Amy's first baby, Ella Hope, was born at home after a straightforward labour, with a very supportive birth partner. Amy transferred to hospital after the birth because of heavy bleeding.
My daughter Ella Hope was born on 18th December (at 37+ 6). I had initially booked for a hospital birth, but was not entirely comfortable as it is a large consultant unit attached to a general hospital (Warrington), and I felt it would be a bit clinical. I had to visit my grandmother at a different hospital at around 5 months pregnant, and decided that I really did not want a hospital birth. I did some research and decided to request a home confinement. Having read some of the birth stories on the Home Birth website, and as Ella is my first baby, I expected some resistance.
The first midwife I talked to broke into a big smile when I suggested it (which she quickly suppressed and started talking about the risks), but she seemed happy enough. My normal community midwife came to visit at home and discussed the procedure and the risks involved. The only one that really worried her was shoulder dystocia, as she considered that most other problems could be dealt with by a transfer to hospital (around 20 mins away). After some further discussion with my husband, Graham, we decided to go ahead and this was agreed.
It was suggested that I discuss it with the consultant, but since I had had no complications whatever in pregnancy and one midwife suggested that he would be less positive, I turned down this idea. I continued to plan the birth, including ordering a birthing pool to have at home, and began to feel very positive - convinced I had made the right decision. I felt confident in the midwives, and hoped that all the negative stories I had read would not apply to me!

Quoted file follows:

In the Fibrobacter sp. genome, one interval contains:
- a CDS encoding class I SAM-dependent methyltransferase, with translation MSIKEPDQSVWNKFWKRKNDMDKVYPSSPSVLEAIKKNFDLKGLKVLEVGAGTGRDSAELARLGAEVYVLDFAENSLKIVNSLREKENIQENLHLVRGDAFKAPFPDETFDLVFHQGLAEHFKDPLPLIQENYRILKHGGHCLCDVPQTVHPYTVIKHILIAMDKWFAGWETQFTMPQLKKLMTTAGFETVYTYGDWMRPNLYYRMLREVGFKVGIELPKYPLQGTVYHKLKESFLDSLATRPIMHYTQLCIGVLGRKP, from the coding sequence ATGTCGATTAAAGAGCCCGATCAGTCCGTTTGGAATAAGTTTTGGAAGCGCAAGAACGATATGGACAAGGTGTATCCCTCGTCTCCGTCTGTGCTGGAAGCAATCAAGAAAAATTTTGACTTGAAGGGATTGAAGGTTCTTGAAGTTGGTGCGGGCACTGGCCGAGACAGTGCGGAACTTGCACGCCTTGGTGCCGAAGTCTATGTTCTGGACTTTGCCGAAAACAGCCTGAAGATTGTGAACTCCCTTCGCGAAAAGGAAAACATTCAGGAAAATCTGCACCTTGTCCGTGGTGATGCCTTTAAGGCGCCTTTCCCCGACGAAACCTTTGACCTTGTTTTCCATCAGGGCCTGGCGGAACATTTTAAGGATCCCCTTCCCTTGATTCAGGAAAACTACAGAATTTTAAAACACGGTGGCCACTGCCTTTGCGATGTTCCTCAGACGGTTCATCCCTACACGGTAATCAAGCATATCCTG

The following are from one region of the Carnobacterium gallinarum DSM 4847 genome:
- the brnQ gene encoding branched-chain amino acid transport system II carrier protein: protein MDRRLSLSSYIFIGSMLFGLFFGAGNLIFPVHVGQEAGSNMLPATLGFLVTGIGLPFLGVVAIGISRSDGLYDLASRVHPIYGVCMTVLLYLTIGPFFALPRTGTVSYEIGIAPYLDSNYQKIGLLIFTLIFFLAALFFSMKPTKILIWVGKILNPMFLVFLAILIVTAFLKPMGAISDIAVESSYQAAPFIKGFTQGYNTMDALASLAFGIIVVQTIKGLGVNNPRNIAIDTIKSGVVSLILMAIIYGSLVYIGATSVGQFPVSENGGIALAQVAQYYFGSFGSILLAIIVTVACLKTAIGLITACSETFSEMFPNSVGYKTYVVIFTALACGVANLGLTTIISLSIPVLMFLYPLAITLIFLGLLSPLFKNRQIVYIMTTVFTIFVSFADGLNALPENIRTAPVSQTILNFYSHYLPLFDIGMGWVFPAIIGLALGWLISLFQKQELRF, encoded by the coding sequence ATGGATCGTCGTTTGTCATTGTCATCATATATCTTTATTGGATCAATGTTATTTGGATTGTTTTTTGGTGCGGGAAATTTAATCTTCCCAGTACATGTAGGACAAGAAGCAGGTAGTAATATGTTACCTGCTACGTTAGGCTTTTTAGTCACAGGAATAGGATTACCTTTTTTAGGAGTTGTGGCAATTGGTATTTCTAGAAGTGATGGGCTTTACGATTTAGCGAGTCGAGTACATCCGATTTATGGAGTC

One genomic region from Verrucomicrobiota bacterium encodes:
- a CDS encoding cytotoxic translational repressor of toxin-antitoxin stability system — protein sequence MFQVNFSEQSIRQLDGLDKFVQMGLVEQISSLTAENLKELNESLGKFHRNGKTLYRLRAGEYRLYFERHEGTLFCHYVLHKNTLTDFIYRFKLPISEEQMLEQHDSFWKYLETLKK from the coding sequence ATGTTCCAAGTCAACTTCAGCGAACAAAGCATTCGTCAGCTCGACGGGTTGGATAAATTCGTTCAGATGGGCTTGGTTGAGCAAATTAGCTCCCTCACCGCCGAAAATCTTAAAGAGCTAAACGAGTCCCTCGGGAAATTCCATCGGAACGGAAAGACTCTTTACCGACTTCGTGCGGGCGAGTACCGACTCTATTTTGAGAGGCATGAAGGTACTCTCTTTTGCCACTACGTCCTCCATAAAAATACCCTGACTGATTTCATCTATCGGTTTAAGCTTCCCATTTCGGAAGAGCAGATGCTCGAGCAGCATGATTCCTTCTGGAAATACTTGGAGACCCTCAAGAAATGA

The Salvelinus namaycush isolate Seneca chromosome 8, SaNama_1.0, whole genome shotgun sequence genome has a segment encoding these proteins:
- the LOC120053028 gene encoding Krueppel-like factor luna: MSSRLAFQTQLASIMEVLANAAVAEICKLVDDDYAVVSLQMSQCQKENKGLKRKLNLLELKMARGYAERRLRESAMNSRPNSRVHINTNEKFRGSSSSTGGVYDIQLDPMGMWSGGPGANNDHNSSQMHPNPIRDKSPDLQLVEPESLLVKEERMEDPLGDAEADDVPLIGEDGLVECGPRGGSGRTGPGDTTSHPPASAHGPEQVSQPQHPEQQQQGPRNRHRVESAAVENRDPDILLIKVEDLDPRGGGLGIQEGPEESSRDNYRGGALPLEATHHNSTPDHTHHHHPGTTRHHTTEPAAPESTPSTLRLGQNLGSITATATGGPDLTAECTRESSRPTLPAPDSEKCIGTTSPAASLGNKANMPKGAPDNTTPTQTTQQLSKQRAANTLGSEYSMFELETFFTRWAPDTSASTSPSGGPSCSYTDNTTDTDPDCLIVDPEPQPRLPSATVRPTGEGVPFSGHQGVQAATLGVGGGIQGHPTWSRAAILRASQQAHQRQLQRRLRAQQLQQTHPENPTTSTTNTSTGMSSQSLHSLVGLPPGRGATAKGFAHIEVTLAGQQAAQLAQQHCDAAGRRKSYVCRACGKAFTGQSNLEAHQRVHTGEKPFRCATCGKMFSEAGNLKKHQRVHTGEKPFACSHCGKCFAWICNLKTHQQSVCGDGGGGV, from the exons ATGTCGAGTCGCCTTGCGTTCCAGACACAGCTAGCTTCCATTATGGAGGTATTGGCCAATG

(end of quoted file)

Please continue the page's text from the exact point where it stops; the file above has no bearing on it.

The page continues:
About 4 weeks before due date, the supervisor of midwives came out to see us to explain the way things are organised - who to phone etc. She was generally positive, but raised the issue that only 2 midwives are on call for a home confinement at any time, and if my labour coincided with another home confinement I would have to go into hospital. This really annoyed me, but as I was feeling emotionally fragile, and thought that if I made a fuss I would become "that woman who kicked up a fuss", I decided to keep my fingers crossed that I would be the only one and not take any action. It did upset the last weeks of my pregnancy, however, and I found it difficult to accept when they said that they were trying to encourage home births - as the numbers increase, the number of "clashes" is bound to increase, and who wants to plan a home birth if the chances are they will have to go into hospital anyway (again, this word "have to" which is so often raised in other stories).
The birth pool was booked from the Wednesday but fortunately they phoned to ask us to collect on the Tuesday as they had their Christmas party on the Wednesday - so when I went into labour on Wednesday morning we had already got it at home. Here was another "have to" - the midwives insisted that I would not be able to give birth in the pool before 38 weeks, and must not get in before 5cm - both disputed by the pool people - the midwives suggest getting in a bath in the early stages but insist you can't get in the pool, which seems very illogical to me.